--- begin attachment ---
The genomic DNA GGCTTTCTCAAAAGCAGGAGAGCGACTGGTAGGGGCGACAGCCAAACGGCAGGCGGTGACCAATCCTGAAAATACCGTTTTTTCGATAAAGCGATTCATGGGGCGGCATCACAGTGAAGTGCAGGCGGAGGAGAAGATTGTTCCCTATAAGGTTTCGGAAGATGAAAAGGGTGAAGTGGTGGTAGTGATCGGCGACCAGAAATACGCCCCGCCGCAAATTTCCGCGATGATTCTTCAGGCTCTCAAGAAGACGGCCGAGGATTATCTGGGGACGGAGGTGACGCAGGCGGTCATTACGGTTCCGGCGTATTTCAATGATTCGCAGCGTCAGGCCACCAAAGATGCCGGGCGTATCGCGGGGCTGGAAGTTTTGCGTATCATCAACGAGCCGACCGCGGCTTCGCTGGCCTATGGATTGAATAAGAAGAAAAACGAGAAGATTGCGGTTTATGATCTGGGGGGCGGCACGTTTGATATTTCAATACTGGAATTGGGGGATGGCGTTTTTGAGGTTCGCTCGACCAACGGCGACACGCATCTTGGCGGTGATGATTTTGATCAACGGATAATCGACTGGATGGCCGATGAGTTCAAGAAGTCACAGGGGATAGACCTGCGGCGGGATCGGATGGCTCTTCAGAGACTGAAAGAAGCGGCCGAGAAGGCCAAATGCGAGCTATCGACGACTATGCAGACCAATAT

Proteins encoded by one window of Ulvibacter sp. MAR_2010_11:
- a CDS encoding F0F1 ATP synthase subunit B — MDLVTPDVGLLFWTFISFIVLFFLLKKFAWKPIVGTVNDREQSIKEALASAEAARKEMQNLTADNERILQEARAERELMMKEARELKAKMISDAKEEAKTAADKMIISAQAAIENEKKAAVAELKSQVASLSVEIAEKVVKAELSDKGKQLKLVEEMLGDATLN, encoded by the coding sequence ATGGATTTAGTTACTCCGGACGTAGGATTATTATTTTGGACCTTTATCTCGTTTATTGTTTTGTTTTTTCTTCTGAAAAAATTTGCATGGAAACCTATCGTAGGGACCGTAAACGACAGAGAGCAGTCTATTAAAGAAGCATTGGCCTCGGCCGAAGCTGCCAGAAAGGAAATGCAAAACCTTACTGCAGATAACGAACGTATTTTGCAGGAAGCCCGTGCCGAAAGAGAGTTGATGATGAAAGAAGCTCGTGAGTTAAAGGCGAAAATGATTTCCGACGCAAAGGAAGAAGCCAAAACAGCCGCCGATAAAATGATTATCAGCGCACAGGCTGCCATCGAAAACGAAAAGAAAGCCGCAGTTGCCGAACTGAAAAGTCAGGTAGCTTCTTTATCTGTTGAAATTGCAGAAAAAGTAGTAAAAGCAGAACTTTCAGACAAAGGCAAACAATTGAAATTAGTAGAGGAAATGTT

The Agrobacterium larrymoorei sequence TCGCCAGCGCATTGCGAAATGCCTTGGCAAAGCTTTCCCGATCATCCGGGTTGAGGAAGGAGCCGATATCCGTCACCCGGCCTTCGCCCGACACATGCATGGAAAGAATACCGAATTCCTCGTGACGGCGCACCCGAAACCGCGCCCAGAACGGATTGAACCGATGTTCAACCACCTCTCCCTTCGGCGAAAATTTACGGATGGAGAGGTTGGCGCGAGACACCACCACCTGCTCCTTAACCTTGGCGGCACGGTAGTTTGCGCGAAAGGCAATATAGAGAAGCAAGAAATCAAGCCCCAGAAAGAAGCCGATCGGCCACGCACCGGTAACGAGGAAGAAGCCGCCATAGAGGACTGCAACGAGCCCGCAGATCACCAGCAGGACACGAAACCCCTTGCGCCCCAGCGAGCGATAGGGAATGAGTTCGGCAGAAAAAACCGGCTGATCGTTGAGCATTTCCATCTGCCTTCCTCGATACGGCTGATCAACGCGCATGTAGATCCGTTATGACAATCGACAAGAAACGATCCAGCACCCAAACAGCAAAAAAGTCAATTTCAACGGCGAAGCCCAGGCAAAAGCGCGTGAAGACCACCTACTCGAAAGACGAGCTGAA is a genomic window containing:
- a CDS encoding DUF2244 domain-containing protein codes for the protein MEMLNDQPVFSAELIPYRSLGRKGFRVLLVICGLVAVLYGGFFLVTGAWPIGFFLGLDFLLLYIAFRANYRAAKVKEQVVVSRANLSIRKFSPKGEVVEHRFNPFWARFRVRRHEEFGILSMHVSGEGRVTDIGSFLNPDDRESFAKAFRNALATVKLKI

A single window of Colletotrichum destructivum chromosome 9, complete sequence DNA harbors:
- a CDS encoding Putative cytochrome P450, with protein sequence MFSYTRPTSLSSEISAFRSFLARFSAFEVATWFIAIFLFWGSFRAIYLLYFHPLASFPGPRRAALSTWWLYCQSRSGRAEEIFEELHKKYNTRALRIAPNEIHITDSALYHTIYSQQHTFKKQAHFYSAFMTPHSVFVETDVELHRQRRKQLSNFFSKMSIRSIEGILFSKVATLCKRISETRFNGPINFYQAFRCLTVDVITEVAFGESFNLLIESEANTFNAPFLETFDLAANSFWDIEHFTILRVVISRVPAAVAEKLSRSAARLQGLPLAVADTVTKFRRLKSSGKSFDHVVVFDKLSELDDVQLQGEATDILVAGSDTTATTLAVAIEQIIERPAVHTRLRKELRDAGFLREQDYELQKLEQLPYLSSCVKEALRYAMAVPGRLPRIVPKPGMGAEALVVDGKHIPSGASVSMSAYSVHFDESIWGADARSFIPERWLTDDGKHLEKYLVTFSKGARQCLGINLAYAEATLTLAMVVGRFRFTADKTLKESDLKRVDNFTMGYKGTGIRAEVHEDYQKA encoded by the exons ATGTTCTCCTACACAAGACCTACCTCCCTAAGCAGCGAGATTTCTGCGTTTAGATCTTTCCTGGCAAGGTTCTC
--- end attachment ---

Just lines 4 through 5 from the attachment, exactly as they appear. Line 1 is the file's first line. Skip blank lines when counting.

The Agrobacterium larrymoorei sequence TCGCCAGCGCATTGCGAAATGCCTTGGCAAAGCTTTCCCGATCATCCGGGTTGAGGAAGGAGCCGATATCCGTCACCCGGCCTTCGCCCGACACATGCATGGAAAGAATACCGAATTCCTCGTGACGGCGCACCCGAAACCGCGCCCAGAACGGATTGAACCGATGTTCAACCACCTCTCCCTTCGGCGAAAATTTACGGATGGAGAGGTTGGCGCGAGACACCACCACCTGCTCCTTAACCTTGGCGGCACGGTAGTTTGCGCGAAAGGCAATATAGAGAAGCAAGAAATCAAGCCCCAGAAAGAAGCCGATCGGCCACGCACCGGTAACGAGGAAGAAGCCGCCATAGAGGACTGCAACGAGCCCGCAGATCACCAGCAGGACACGAAACCCCTTGCGCCCCAGCGAGCGATAGGGAATGAGTTCGGCAGAAAAAACCGGCTGATCGTTGAGCATTTCCATCTGCCTTCCTCGATACGGCTGATCAACGCGCATGTAGATCCGTTATGACAATCGACAAGAAACGATCCAGCACCCAAACAGCAAAAAAGTCAATTTCAACGGCGAAGCCCAGGCAAAAGCGCGTGAAGACCACCTACTCGAAAGACGAGCTGAA is a genomic window containing:
- a CDS encoding DUF2244 domain-containing protein codes for the protein MEMLNDQPVFSAELIPYRSLGRKGFRVLLVICGLVAVLYGGFFLVTGAWPIGFFLGLDFLLLYIAFRANYRAAKVKEQVVVSRANLSIRKFSPKGEVVEHRFNPFWARFRVRRHEEFGILSMHVSGEGRVTDIGSFLNPDDRESFAKAFRNALATVKLKI